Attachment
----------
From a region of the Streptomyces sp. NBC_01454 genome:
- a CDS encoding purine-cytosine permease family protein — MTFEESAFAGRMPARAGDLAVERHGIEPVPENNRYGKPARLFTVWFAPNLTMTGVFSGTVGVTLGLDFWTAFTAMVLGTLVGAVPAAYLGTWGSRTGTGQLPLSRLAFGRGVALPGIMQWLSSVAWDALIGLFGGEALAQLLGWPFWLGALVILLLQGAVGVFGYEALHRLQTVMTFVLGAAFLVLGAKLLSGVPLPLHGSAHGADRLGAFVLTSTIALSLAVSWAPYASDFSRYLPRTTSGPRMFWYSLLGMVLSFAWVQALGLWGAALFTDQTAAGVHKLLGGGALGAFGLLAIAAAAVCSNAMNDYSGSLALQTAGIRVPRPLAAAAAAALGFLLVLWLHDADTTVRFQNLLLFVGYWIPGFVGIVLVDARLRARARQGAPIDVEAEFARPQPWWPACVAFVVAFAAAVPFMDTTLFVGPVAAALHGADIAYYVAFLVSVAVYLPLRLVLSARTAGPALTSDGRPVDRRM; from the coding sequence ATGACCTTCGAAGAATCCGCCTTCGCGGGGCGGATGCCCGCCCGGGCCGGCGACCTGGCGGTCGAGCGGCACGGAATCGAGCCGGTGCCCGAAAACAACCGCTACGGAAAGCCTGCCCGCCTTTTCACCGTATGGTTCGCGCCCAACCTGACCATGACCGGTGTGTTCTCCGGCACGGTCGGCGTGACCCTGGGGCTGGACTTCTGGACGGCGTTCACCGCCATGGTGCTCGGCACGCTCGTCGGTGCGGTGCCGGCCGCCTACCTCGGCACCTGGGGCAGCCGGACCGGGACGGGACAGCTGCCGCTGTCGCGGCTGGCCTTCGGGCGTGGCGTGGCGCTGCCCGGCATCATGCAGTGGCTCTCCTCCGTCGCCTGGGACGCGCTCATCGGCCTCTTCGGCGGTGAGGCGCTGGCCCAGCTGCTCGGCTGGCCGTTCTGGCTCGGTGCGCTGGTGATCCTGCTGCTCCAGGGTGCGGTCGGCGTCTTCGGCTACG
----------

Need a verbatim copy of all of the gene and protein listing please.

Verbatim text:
From a region of the Streptomyces sp. NBC_01454 genome:
- a CDS encoding purine-cytosine permease family protein — MTFEESAFAGRMPARAGDLAVERHGIEPVPENNRYGKPARLFTVWFAPNLTMTGVFSGTVGVTLGLDFWTAFTAMVLGTLVGAVPAAYLGTWGSRTGTGQLPLSRLAFGRGVALPGIMQWLSSVAWDALIGLFGGEALAQLLGWPFWLGALVILLLQGAVGVFGYEALHRLQTVMTFVLGAAFLVLGAKLLSGVPLPLHGSAHGADRLGAFVLTSTIALSLAVSWAPYASDFSRYLPRTTSGPRMFWYSLLGMVLSFAWVQALGLWGAALFTDQTAAGVHKLLGGGALGAFGLLAIAAAAVCSNAMNDYSGSLALQTAGIRVPRPLAAAAAAALGFLLVLWLHDADTTVRFQNLLLFVGYWIPGFVGIVLVDARLRARARQGAPIDVEAEFARPQPWWPACVAFVVAFAAAVPFMDTTLFVGPVAAALHGADIAYYVAFLVSVAVYLPLRLVLSARTAGPALTSDGRPVDRRM; from the coding sequence ATGACCTTCGAAGAATCCGCCTTCGCGGGGCGGATGCCCGCCCGGGCCGGCGACCTGGCGGTCGAGCGGCACGGAATCGAGCCGGTGCCCGAAAACAACCGCTACGGAAAGCCTGCCCGCCTTTTCACCGTATGGTTCGCGCCCAACCTGACCATGACCGGTGTGTTCTCCGGCACGGTCGGCGTGACCCTGGGGCTGGACTTCTGGACGGCGTTCACCGCCATGGTGCTCGGCACGCTCGTCGGTGCGGTGCCGGCCGCCTACCTCGGCACCTGGGGCAGCCGGACCGGGACGGGACAGCTGCCGCTGTCGCGGCTGGCCTTCGGGCGTGGCGTGGCGCTGCCCGGCATCATGCAGTGGCTCTCCTCCGTCGCCTGGGACGCGCTCATCGGCCTCTTCGGCGGTGAGGCGCTGGCCCAGCTGCTCGGCTGGCCGTTCTGGCTCGGTGCGCTGGTGATCCTGCTGCTCCAGGGTGCGGTCGGCGTCTTCGGCTACG